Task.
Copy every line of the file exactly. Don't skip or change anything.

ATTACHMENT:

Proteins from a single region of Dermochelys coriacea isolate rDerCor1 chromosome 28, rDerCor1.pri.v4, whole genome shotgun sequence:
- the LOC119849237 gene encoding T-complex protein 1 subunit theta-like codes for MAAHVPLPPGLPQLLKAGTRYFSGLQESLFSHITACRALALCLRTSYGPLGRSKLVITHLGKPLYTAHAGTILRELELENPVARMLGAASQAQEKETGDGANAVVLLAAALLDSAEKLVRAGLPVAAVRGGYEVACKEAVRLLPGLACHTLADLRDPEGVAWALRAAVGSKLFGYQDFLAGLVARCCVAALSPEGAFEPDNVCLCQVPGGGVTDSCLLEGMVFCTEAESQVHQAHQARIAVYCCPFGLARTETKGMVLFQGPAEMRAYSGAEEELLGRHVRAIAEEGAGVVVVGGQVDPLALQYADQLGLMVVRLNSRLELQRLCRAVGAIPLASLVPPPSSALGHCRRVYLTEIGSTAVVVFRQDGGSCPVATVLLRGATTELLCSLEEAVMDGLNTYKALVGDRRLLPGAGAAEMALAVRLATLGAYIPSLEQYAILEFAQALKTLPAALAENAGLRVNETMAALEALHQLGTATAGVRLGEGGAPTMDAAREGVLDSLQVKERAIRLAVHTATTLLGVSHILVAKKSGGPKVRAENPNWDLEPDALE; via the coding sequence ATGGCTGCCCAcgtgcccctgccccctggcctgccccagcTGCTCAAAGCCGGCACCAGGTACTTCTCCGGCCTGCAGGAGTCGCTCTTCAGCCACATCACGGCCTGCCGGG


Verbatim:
Proteins from a single region of Dermochelys coriacea isolate rDerCor1 chromosome 28, rDerCor1.pri.v4, whole genome shotgun sequence:
- the LOC119849237 gene encoding T-complex protein 1 subunit theta-like codes for MAAHVPLPPGLPQLLKAGTRYFSGLQESLFSHITACRALALCLRTSYGPLGRSKLVITHLGKPLYTAHAGTILRELELENPVARMLGAASQAQEKETGDGANAVVLLAAALLDSAEKLVRAGLPVAAVRGGYEVACKEAVRLLPGLACHTLADLRDPEGVAWALRAAVGSKLFGYQDFLAGLVARCCVAALSPEGAFEPDNVCLCQVPGGGVTDSCLLEGMVFCTEAESQVHQAHQARIAVYCCPFGLARTETKGMVLFQGPAEMRAYSGAEEELLGRHVRAIAEEGAGVVVVGGQVDPLALQYADQLGLMVVRLNSRLELQRLCRAVGAIPLASLVPPPSSALGHCRRVYLTEIGSTAVVVFRQDGGSCPVATVLLRGATTELLCSLEEAVMDGLNTYKALVGDRRLLPGAGAAEMALAVRLATLGAYIPSLEQYAILEFAQALKTLPAALAENAGLRVNETMAALEALHQLGTATAGVRLGEGGAPTMDAAREGVLDSLQVKERAIRLAVHTATTLLGVSHILVAKKSGGPKVRAENPNWDLEPDALE; via the coding sequence ATGGCTGCCCAcgtgcccctgccccctggcctgccccagcTGCTCAAAGCCGGCACCAGGTACTTCTCCGGCCTGCAGGAGTCGCTCTTCAGCCACATCACGGCCTGCCGGG